The October 2016 Denial of Service attack on the popular DNS provider Dyn was one of the largest of its kind, and it caused a widespread blackout for many popular internet services and media outlets affecting millions of users. The ensuing investigation revealed that the attack was made possible by exploiting the vulnerabilities of thousands of IoT devices affected by malware.

From this attack, we can see that even devices that handle non-sensitive data can be hijacked and turned into a hacker’s weapon.  Such attacks underscore the urgent need for strong IoT security as connected devices pervade more of our daily lives.

IT security methods have evolved over many years to temper attacks against traditional IT architectures, but IoT introduces a whole lot of complex architectures, devices, and environments that are harder to model and secure using traditional methods. That is why IBM envisions a completely new way to secure IoT, by using a system that is contextual, cognitive and adaptive.

How IoT security differs from IT security

IoT solutions vary from traditional IT solutions because of the unique factors inherent in devices that are connected to the physical world: IoT devices are deployed in uncontrolled environment and connected through multiple types of networks. This type of architecture may leave many weak links that hackers can exploit. The variety and sheer number of connected devices compared to traditional IT devices is astounding which further compounds the challenges to security.

Security breaches of IoT systems can have dire consequences if they directly impact real world events such as plant operations, or medical services. With such consequences, security considerations for IoT solutions cannot be an after-thought, they have to be factored in all design decisions of IoT systems and their components.

Secure by design

The IT components of your IoT system must be fortified. Even at the early R&D phase, you can ensure that your IoT solutions can scale securely on a cloud and IoT platform that has strong security certification and powerful encryption. The ISO 27001 standard incorporates a process of scaling risk and valuation of assets, with the goal of safeguarding the confidentiality, integrity, and availability of information.

That is important because those are central systems that store and handle the streams of data coming from IoT devices.  Ensure that the same level of security is extend to all services and microservices of your solution.

Advanced IoT platforms such as the Watson IoT Platform not only support ISO 27001 but they also support the ability to configure and manage the security environment centrally. Setting Roles gives security analysts the ability to define the right access for different users, applications and gateways that make up the entire IoT solution.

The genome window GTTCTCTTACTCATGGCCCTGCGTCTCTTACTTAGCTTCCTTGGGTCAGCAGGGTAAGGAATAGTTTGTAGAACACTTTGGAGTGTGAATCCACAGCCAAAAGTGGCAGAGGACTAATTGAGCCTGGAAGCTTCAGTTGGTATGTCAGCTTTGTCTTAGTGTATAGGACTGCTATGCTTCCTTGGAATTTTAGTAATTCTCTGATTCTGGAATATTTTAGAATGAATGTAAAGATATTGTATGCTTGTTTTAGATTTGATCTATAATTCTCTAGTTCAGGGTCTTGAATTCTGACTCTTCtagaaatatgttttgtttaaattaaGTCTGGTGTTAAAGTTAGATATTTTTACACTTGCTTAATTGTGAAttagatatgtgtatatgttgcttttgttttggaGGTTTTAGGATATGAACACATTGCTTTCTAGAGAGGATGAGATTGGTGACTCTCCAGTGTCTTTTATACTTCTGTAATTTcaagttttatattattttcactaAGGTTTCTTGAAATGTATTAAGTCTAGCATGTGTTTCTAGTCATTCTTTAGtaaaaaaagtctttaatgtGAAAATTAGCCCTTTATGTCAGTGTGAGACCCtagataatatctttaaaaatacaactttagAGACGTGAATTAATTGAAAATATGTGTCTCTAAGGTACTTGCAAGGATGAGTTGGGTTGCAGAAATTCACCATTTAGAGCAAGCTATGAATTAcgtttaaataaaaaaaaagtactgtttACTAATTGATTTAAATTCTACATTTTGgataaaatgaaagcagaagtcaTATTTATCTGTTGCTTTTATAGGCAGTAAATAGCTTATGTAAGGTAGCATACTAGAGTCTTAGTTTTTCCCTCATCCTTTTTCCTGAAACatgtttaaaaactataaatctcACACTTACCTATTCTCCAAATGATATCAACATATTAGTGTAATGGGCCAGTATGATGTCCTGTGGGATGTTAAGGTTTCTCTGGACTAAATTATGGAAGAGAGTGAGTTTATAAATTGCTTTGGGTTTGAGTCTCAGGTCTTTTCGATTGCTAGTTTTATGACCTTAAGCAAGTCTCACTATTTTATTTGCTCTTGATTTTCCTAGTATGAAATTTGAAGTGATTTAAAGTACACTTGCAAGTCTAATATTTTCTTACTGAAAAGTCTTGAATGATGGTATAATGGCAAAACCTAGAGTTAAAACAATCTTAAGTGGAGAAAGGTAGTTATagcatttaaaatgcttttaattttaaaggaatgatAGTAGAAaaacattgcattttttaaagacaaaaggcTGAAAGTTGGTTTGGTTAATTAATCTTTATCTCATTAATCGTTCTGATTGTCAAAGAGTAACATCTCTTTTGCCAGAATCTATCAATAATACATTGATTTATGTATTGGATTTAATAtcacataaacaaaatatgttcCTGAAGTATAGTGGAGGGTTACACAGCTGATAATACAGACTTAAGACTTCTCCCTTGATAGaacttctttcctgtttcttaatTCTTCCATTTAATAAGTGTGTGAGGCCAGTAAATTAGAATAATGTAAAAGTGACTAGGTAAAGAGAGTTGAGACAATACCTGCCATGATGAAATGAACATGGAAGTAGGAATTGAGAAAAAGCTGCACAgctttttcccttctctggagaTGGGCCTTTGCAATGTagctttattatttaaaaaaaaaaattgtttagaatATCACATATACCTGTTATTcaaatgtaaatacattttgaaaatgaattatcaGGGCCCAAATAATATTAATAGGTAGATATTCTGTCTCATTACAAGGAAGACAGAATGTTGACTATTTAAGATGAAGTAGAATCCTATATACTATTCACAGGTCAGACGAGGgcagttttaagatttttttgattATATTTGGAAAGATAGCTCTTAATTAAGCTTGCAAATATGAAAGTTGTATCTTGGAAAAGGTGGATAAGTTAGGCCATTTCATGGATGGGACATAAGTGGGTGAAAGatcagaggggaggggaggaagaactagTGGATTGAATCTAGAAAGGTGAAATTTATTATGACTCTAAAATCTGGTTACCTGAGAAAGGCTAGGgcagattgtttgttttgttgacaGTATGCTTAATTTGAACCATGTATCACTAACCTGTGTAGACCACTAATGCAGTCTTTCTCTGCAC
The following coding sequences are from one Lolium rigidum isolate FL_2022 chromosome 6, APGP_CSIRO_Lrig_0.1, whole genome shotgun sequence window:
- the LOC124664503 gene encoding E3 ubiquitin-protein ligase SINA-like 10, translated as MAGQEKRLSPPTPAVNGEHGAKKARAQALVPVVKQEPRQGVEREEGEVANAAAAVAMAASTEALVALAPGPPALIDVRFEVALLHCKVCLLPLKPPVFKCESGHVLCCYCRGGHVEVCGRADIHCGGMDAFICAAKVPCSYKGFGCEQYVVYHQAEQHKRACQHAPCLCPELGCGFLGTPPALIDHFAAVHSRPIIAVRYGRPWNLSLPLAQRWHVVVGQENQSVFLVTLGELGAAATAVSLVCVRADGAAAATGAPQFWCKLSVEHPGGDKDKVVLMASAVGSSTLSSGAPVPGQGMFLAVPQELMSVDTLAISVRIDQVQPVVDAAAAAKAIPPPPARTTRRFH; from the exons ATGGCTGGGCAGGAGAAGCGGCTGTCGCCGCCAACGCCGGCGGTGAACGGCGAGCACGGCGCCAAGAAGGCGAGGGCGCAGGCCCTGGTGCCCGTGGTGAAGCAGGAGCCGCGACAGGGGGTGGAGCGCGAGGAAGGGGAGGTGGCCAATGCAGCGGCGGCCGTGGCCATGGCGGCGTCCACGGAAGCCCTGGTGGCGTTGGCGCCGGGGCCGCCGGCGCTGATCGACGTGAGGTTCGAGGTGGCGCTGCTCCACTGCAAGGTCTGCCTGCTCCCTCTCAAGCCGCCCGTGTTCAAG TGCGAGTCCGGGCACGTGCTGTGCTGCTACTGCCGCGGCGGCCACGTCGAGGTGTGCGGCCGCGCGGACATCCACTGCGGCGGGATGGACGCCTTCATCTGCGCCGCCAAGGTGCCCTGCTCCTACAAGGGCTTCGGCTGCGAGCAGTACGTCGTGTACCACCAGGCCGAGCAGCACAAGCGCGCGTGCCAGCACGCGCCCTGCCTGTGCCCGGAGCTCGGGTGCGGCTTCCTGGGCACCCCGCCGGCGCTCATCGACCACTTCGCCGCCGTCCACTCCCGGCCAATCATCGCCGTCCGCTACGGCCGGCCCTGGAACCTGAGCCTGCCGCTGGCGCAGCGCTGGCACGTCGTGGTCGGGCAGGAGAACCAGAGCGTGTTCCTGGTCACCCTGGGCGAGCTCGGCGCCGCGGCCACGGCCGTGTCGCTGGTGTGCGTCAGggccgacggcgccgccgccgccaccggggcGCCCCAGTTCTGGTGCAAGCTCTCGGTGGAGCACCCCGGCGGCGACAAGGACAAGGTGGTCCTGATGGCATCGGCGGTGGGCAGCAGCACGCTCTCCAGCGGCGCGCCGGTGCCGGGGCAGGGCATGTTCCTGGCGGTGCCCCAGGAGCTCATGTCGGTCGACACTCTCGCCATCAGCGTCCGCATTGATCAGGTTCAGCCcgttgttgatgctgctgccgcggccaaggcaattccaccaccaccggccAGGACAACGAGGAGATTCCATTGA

However, even despite taking these measures, IoT solutions inherently have vulnerabilities that cannot be designed for in advance.

Security Intelligence for Cognitive IoT

New approaches are needed to detect and mitigate risks in IoT solutions. IBM envisions cognitive security intelligence as an agent that monitors and learns normal patterns of operation from any kind of information available. Such a security agent can learn and correlate data from multiple streams to form a contextual understanding that is difficult to hack. Machine learning of normal behavior can begin as early as the design phase and it can incorporate requirements, test data and provide ongoing operational insights about the system on an ongoing basis.

The secure framework for cognitive IoT that IBM has envisioned has three phases.

  • Monitor and Distill: All available aspects of the environment of the security target are instrumented to construct a 360-degree view to assess the security posture
  • Correlate and Predict: Examining the contextual observations to construct behavioral models
  • Adapt and Preempt: Focus on a non-static, more agile methodology to counter evolving threats

The main goal of Security Intelligence is to detect attacks against an IoT environment where there are many vulnerabilities that can be exploited. A behavior-based detection technique is most useful to identify deviations from the normal operation of the system.

A recently published paper outlines in greater depth critical steps and techniques for Cognitive IoT security. Read the IBM POV on Cognitive IoT security for a more in-depth review of a secure framework for Cognitive IoT.

Experience the latest IoT Security capabilities and Participate in our Beta

In a recent announcement IBM highlighted new advanced security features in the Watson IoT Platform. As these features are being delivered, we are committed to ensure their success through early interactions with clients.

We are running a Beta of our new Risk and Security Overview Dashboard that will provide visibility across the IoT landscape and create automatic operational responses. The Dashboard will help security administrators and operations personnel quickly understand the security posture of their IoT deployment against their policies.

This security beta is running now, and we are currently seeking clients and partners interested in working with us.

Your feedback is a crucial component in our delivery of high quality products that meet your needs, so if you would like to participate and experience the latest IoT Security capabilities please sign up.

Find out how to participate in the Security Beta.


2 comments on"Manage IoT Security Threats with Advanced Security Features"

  1. […] are releasing security frameworks, and IoT platforms are shoring up their security features. (IBM Watson IoT Platform adheres to ISO 27001 security standards, and they are running an open beta on their latest security […]

  2. […] Manage IoT threats with advanced features […]

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